Figure 3—source code 1

Source code files for pre-processing iEEG data and generating the results in Figure 3.

https://cdn.elifesciences.org/articles/89076/elife-89076-fig3-code1-v1.zip

As proposed above, the different activities between NA and NU are regarded as awareness-related activities. We found 89 sites with awareness-related iERP activity in the PFC (323 for all recording sites). Figure 3B shows the spatial-temporal dynamics of visual awareness-related activities in all recording sites during the 180–650ms period (sampled at eight time points that equally divided this period, for a clearer display, projected to the cortex, see the Video 1 for the complete video). Visual awareness-related activities clearly appeared in the PFC during 200–300ms, and these early activities were mainly concentrated in the middle lateral prefrontal cortex (LPFC) and then spread to other brain areas of the PFC. We further calculated the start time of awareness-related activity, that is DOT, of all recording sites. Figure 3C shows the spatial distribution of all recording sites DOT (standardized and convenient for visual display), and it can be found that the DOT of the PFC is not explicitly later than those in posterior brain regions, including the posterior parietal lobe, temporal lobe, occipital lobe, etc., and the earliest region in PFC is still located in the middle lateral prefrontal cortex.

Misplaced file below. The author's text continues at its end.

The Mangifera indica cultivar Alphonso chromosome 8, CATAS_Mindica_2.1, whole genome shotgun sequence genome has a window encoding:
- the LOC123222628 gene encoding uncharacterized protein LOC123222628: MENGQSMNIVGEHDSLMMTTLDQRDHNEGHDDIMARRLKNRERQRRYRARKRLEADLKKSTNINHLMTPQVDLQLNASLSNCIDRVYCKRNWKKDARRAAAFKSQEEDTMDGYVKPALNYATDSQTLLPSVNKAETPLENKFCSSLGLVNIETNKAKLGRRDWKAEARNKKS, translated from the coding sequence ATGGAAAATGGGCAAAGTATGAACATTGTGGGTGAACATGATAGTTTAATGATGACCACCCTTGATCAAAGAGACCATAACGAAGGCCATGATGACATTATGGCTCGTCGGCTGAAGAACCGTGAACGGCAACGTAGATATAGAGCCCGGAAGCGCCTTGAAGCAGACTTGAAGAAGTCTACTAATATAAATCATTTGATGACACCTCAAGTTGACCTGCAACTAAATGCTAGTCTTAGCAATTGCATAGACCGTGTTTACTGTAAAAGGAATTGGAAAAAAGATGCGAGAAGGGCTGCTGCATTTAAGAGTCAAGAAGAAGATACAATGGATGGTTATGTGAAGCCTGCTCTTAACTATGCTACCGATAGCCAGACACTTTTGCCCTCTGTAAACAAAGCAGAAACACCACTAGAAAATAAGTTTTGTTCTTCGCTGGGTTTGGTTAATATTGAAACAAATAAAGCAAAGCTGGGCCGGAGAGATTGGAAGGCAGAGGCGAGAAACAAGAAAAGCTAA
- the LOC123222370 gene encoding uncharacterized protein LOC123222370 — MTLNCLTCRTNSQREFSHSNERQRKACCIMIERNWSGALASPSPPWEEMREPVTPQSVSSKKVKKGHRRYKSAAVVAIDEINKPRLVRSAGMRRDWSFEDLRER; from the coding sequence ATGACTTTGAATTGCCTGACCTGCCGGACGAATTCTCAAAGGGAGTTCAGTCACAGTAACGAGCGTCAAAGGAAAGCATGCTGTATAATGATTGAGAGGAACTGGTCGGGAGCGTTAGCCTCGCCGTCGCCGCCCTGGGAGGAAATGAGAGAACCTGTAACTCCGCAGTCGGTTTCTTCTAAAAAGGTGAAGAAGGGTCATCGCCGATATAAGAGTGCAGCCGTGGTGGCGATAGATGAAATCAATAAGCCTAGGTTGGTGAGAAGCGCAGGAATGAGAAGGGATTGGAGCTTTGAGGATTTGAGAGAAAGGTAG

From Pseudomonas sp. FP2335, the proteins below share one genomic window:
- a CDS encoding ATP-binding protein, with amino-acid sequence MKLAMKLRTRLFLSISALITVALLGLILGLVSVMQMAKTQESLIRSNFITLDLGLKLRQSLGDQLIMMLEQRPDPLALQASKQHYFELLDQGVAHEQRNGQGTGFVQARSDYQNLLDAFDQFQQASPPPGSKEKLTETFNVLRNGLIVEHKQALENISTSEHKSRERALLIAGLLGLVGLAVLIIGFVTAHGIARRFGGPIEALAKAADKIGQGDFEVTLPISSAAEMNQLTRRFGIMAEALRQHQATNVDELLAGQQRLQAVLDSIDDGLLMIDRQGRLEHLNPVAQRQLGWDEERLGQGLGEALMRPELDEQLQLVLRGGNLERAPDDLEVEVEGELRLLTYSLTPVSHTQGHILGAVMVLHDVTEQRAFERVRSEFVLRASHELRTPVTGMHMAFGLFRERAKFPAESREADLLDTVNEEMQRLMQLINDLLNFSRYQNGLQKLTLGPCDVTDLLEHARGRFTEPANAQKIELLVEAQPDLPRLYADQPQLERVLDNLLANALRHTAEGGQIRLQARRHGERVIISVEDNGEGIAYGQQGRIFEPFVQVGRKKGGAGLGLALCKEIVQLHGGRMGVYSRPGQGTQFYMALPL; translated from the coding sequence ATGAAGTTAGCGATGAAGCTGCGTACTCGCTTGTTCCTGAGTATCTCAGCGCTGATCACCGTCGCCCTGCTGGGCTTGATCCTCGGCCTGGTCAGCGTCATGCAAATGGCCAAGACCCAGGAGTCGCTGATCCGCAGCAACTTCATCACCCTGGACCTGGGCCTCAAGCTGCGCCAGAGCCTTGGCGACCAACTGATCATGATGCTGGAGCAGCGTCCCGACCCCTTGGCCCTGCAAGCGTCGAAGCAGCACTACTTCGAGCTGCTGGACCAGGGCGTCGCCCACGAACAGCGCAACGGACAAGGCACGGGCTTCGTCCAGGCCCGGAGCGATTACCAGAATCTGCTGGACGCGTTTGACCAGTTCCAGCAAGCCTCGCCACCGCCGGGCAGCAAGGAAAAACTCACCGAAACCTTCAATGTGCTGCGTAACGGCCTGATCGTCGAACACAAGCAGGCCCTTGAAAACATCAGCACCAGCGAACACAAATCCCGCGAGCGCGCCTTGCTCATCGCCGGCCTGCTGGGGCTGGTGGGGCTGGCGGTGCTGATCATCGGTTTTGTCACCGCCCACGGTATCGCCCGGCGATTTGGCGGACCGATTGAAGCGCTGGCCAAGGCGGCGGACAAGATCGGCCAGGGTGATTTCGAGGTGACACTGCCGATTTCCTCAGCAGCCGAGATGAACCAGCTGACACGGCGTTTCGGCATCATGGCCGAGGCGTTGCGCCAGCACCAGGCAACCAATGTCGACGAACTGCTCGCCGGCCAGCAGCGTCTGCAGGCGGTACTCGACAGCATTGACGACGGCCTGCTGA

Video 1
The spatial-temporal dynamics of visual awareness-related activities (event-related potential (ERP)) in all recording sites during the 180–650ms period (for a clearer display, projected to the cortex).